Quitting smoking before 15th week ‘reduces pregnancy risks’

March 27th, 2009 - 12:23 pm ICT by ANI  

London, Mar 27 (ANI): Women who stop quit smoking early enough in pregnancy can cut the risk of having premature or small babies, says a new study.

The British Medical Journal study suggests that pregnant females who do not quit by 15 weeks, are three times more likely to give birth prematurely and twice as likely to have small babies compared to women who have stopped smoking.

According to lead author, Dr Lesley McCowan at the University of Auckland, maternity care providers need to emphasise to women the major benefits of giving up smoking before 15 weeks in pregnancy with the goal of becoming smoke free as early in pregnancy as possible.

To reach the conclusion, authors surveyed over 2,500 pregnant women participating in the SCOPE study in Australia and New Zealand at 15 weeks gestation.

The volunteers were divided into three groups: non smoker, stopped smoker and current smoker. The ’stopped smoker’ group all gave up before 15 weeks of pregnancy.

The results show that there were no differences between the rates of premature birth between stopped smokers and non-smokers, whereas current smokers had much higher risk. Similar results were revealed for expected baby size.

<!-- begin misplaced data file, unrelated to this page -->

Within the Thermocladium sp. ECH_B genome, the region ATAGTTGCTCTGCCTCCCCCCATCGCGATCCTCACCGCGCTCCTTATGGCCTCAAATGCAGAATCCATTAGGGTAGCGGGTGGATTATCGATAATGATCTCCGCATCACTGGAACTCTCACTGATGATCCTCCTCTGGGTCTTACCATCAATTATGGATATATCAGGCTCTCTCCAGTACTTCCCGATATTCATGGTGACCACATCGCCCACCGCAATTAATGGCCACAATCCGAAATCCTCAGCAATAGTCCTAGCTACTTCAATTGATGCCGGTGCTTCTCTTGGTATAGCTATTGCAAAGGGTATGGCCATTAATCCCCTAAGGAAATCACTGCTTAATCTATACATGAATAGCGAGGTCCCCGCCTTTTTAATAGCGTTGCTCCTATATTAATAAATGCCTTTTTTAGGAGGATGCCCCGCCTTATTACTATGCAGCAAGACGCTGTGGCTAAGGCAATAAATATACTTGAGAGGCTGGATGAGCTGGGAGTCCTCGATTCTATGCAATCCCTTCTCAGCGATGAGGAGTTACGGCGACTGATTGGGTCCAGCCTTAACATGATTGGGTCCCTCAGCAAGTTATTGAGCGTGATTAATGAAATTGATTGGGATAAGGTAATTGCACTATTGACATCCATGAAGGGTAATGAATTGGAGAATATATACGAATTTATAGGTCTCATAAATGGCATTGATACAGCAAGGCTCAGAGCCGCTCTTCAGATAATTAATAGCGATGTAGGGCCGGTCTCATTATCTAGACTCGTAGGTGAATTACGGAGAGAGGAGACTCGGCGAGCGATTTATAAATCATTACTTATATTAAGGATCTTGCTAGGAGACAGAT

Another important finding was that women who stopped smoking were not more stressed than women who continued to smoke.

The smoking status of the participants also revealed social and health inequalities. Smokers were more likely to be single mothers, less well educated, unemployed, overweight or underweight. They were more likely to be drinking alcohol and less likely to be taking folic acid at 15 weeks of pregnancy.

In conclusion, the authors say that their “results are of considerable public health importance. The data suggest that the adverse effects of smoking on these late pregnancy outcomes may be largely reversible if smoking is ceased early in pregnancy, offering an important incentive for pregnant women who smoke to become smoke-free early in pregnancy.” (ANI)

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